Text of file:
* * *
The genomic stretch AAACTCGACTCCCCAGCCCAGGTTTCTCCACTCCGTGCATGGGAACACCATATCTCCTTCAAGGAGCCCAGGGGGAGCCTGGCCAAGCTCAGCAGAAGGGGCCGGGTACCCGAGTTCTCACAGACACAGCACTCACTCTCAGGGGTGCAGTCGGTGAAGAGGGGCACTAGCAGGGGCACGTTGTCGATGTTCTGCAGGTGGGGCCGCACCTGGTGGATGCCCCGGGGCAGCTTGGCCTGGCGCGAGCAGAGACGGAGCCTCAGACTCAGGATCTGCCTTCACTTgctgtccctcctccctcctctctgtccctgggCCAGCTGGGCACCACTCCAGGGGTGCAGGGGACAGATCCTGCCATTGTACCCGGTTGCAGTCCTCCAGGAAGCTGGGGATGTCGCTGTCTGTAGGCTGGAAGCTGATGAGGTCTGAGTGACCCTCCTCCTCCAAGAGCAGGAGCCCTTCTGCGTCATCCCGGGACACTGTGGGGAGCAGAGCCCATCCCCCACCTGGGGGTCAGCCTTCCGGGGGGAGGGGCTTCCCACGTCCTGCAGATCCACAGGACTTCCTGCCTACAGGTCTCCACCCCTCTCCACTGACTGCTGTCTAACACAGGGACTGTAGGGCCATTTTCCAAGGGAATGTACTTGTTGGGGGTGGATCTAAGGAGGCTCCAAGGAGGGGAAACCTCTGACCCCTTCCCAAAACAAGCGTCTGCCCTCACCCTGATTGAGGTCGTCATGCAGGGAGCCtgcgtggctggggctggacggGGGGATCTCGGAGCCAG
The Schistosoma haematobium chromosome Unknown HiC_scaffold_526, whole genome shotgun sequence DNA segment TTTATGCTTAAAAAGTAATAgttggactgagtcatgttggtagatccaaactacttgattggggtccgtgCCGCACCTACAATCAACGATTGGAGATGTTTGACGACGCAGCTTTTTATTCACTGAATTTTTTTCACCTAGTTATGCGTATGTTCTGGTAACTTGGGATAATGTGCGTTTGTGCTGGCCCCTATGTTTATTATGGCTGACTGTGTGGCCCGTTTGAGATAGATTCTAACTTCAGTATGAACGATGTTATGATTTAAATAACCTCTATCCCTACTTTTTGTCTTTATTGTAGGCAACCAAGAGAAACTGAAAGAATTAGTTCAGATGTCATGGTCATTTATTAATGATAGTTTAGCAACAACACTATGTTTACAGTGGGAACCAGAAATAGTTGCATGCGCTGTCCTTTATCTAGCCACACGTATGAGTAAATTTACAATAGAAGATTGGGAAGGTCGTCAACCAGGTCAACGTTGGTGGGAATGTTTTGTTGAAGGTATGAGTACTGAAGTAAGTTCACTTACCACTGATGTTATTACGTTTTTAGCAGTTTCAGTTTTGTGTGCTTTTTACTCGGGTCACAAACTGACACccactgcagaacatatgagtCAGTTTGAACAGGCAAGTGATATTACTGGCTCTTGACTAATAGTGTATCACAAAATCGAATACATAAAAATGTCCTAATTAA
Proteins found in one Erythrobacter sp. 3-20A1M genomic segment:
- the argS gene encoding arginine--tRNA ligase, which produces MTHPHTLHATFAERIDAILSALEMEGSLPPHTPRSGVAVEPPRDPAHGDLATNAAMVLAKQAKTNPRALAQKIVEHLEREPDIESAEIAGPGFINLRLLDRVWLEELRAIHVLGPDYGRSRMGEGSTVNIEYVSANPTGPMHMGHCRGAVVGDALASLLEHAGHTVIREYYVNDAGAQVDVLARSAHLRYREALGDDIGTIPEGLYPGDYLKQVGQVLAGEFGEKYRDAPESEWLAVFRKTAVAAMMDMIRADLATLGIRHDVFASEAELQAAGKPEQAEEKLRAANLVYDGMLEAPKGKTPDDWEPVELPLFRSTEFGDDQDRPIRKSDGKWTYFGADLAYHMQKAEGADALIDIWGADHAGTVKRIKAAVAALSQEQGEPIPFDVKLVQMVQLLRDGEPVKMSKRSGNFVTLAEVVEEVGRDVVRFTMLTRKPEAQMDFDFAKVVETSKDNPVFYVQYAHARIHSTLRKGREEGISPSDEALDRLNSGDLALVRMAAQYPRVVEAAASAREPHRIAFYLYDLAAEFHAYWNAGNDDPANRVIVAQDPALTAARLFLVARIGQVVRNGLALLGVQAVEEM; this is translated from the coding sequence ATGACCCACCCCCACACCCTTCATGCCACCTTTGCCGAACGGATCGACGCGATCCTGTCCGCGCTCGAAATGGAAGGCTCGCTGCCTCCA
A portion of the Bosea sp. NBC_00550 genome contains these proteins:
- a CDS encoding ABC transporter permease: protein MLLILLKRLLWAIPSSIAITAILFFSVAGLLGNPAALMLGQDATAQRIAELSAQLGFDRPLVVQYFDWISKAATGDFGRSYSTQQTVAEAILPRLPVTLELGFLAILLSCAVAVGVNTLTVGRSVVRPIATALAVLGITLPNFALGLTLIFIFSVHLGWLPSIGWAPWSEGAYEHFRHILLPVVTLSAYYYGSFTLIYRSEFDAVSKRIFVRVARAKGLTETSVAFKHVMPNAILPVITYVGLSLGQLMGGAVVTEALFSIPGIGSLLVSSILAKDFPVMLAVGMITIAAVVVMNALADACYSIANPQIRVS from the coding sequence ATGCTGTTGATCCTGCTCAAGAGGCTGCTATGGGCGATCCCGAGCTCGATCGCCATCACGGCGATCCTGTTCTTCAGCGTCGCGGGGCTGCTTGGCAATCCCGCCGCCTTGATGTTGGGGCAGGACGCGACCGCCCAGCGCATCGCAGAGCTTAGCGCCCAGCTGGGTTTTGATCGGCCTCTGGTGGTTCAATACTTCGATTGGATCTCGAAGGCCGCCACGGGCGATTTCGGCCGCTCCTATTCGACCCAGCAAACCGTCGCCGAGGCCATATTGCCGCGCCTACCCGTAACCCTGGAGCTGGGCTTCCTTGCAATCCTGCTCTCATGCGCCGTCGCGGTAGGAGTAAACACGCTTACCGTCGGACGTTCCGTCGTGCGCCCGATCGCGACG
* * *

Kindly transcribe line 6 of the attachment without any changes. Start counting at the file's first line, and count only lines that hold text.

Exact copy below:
- a CDS encoding ABC transporter permease: protein MLLILLKRLLWAIPSSIAITAILFFSVAGLLGNPAALMLGQDATAQRIAELSAQLGFDRPLVVQYFDWISKAATGDFGRSYSTQQTVAEAILPRLPVTLELGFLAILLSCAVAVGVNTLTVGRSVVRPIATALAVLGITLPNFALGLTLIFIFSVHLGWLPSIGWAPWSEGAYEHFRHILLPVVTLSAYYYGSFTLIYRSEFDAVSKRIFVRVARAKGLTETSVAFKHVMPNAILPVITYVGLSLGQLMGGAVVTEALFSIPGIGSLLVSSILAKDFPVMLAVGMITIAAVVVMNALADACYSIANPQIRVS from the coding sequence ATGCTGTTGATCCTGCTCAAGAGGCTGCTATGGGCGATCCCGAGCTCGATCGCCATCACGGCGATCCTGTTCTTCAGCGTCGCGGGGCTGCTTGGCAATCCCGCCGCCTTGATGTTGGGGCAGGACGCGACCGCCCAGCGCATCGCAGAGCTTAGCGCCCAGCTGGGTTTTGATCGGCCTCTGGTGGTTCAATACTTCGATTGGATCTCGAAGGCCGCCACGGGCGATTTCGGCCGCTCCTATTCGACCCAGCAAACCGTCGCCGAGGCCATATTGCCGCGCCTACCCGTAACCCTGGAGCTGGGCTTCCTTGCAATCCTGCTCTCATGCGCCGTCGCGGTAGGAGTAAACACGCTTACCGTCGGACGTTCCGTCGTGCGCCCGATCGCGACG